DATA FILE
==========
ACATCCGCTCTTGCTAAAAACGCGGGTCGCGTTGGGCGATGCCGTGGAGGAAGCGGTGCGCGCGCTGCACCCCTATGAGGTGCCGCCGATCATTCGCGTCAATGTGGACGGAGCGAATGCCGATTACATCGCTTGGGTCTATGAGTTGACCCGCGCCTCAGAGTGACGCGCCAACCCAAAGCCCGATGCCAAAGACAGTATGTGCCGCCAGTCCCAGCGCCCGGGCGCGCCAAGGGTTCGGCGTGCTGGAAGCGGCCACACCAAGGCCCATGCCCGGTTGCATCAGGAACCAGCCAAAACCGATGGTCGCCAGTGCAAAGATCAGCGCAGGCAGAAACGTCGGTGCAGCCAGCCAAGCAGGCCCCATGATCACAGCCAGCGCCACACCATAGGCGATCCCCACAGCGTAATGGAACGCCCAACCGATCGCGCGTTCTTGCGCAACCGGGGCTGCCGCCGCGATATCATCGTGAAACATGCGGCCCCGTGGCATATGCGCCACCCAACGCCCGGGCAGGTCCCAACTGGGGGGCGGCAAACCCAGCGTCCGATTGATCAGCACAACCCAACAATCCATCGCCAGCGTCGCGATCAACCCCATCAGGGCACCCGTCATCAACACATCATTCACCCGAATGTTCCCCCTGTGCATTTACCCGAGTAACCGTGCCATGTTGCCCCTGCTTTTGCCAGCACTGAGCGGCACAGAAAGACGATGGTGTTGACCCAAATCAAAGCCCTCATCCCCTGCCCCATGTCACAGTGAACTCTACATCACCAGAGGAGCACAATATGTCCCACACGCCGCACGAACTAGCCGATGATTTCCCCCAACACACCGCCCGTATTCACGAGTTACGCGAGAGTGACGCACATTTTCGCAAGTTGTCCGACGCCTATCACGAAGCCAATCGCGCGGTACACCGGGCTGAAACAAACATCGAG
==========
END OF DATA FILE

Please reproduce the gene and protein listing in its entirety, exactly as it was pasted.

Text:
ACATCCGCTCTTGCTAAAAACGCGGGTCGCGTTGGGCGATGCCGTGGAGGAAGCGGTGCGCGCGCTGCACCCCTATGAGGTGCCGCCGATCATTCGCGTCAATGTGGACGGAGCGAATGCCGATTACATCGCTTGGGTCTATGAGTTGACCCGCGCCTCAGAGTGACGCGCCAACCCAAAGCCCGATGCCAAAGACAGTATGTGCCGCCAGTCCCAGCGCCCGGGCGCGCCAAGGGTTCGGCGTGCTGGAAGCGGCCACACCAAGGCCCATGCCCGGTTGCATCAGGAACCAGCCAAAACCGATGGTCGCCAGTGCAAAGATCAGCGCAGGCAGAAACGTCGGTGCAGCCAGCCAAGCAGGCCCCATGATCACAGCCAGCGCCACACCATAGGCGATCCCCACAGCGTAATGGAACGCCCAACCGATCGCGCGTTCTTGCGCAACCGGGGCTGCCGCCGCGATATCATCGTGAAACATGCGGCCCCGTGGCATATGCGCCACCCAACGCCCGGGCAGGTCCCAACTGGGGGGCGGCAAACCCAGCGTCCGATTGATCAGCACAACCCAACAATCCATCGCCAGCGTCGCGATCAACCCCATCAGGGCACCCGTCATCAACACATCATTCACCCGAATGTTCCCCCTGTGCATTTACCCGAGTAACCGTGCCATGTTGCCCCTGCTTTTGCCAGCACTGAGCGGCACAGAAAGACGATGGTGTTGACCCAAATCAAAGCCCTCATCCCCTGCCCCATGTCACAGTGAACTCTACATCACCAGAGGAGCACAATATGTCCCACACGCCGCACGAACTAGCCGATGATTTCCCCCAACACACCGCCCGTATTCACGAGTTACGCGAGAGTGACGCACATTTTCGCAAGTTGTCCGACGCCTATCACGAAGCCAATCGCGCGGTACACCGGGCTGAAACAAACATCGAG